Imprinting methylation; early life influences and later cognition and mood

Early life experiences can influence adult outcomes

A growing body of evidence suggests that early life experiences (from fetal life through childhood) can influence adult outcomes. However, the pathways and mechanisms by which earlier experiences become embedded in an individual's life-course, and how they influence health and behavioural outcomes, are not fully understood.


This project focuses on the role of epigenetics in this process. Epigenetics refers to information in the human genome other than that in the DNA sequence. The field of epigenetics provides a key emerging platform for interdisciplinary research between biological and social scientists with the potential to explain many of the complex interactions between social phenomena and human biology and behaviour.

The effect of the early social environment on epigenetic status and its relationship to cognition and mood in later life

This study will investigate the effect of the early social environment on epigenetic status and its relationship to cognition and mood in later life. It exploits existing data and samples collected from two important UK longitudinal studies (Aberdeen Birth Cohorts; born in 1921 and 1936 and followed up to the present day). The data held includes extensive information on early social environment, later life exposures, and changes in cognition, mood, and brain volumes into old age.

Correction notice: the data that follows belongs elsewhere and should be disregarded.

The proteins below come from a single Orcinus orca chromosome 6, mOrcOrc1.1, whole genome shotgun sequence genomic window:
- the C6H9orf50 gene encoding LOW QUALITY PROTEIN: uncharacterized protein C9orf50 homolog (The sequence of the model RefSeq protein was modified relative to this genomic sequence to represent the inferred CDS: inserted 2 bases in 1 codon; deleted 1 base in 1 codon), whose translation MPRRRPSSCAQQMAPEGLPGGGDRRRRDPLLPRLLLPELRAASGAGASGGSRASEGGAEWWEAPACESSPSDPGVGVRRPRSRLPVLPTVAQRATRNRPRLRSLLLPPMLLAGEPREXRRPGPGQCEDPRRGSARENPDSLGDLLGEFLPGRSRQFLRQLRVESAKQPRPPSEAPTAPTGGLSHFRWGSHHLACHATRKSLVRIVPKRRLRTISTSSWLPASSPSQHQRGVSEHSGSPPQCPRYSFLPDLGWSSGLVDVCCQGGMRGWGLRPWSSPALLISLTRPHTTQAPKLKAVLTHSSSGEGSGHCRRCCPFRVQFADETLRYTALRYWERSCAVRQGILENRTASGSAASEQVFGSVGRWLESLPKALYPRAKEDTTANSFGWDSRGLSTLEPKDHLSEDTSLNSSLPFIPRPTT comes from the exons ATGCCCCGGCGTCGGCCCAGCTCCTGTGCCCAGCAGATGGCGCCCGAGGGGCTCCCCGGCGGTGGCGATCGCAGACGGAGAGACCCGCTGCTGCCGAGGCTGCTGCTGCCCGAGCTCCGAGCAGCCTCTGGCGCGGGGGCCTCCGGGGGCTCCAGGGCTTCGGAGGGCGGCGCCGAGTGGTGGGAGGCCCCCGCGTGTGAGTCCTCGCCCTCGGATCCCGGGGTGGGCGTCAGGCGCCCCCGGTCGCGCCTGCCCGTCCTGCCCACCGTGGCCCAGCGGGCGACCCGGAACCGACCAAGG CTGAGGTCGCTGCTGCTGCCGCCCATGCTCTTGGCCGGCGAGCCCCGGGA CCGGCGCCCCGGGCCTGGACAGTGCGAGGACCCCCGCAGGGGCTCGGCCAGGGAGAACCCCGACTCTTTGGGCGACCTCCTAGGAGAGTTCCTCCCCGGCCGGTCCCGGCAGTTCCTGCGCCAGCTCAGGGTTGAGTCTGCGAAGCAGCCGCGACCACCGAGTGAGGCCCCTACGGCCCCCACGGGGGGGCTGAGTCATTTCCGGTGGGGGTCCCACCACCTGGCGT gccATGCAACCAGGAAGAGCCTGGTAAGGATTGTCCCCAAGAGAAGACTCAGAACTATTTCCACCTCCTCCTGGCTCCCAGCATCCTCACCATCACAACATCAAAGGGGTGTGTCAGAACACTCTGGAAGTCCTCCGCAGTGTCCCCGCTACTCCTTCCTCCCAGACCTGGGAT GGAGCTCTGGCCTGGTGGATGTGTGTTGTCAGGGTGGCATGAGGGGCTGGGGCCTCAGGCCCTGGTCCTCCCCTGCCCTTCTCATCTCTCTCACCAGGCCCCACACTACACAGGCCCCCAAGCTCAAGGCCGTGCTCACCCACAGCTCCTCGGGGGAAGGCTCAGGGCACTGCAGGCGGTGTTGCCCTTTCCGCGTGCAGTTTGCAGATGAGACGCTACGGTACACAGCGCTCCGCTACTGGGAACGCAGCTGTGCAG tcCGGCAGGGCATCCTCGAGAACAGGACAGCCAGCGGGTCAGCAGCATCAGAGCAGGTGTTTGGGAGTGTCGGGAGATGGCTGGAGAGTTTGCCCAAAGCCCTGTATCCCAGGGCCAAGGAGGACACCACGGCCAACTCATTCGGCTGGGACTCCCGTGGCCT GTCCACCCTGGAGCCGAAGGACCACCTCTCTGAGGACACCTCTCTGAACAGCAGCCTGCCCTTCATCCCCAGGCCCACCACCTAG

The epigenetic measurements will be carried out using Next Generation BiSulfite Amplicon Sequencing (BSAS) to determine methylation states. We will focus on imprinted regions of the genome. These are particularly relevant to longitudinal study designs as imprinting occurs early in development and it can be influenced by the early environment. Such marks may be stable over decades and they typically occur in multiple tissue types. There is also evidence for the importance of imprinting in brain function, cognition, mood and behaviour.

This project on historical birth cohorts is complemented by our existing programme of research on the effects of the early environment on imprinting methylation in contemporary birth cohorts.

Social and biological scientists

This multidisciplinary project involves collaboration between social and biological scientists in three UK centres (University of Aberdeen, University College London, and University of Cambridge). It crucially involves the training of a post-doctoral scientist to work beyond traditional boundaries and contribute to the development of a new discipline that spans the biological and social sciences.

For more information on the Aberdeen Birth Cohorts

Principal Investigator

Professor Paul Haggarty

Head of Lifelong Health Division

University of Aberdeen

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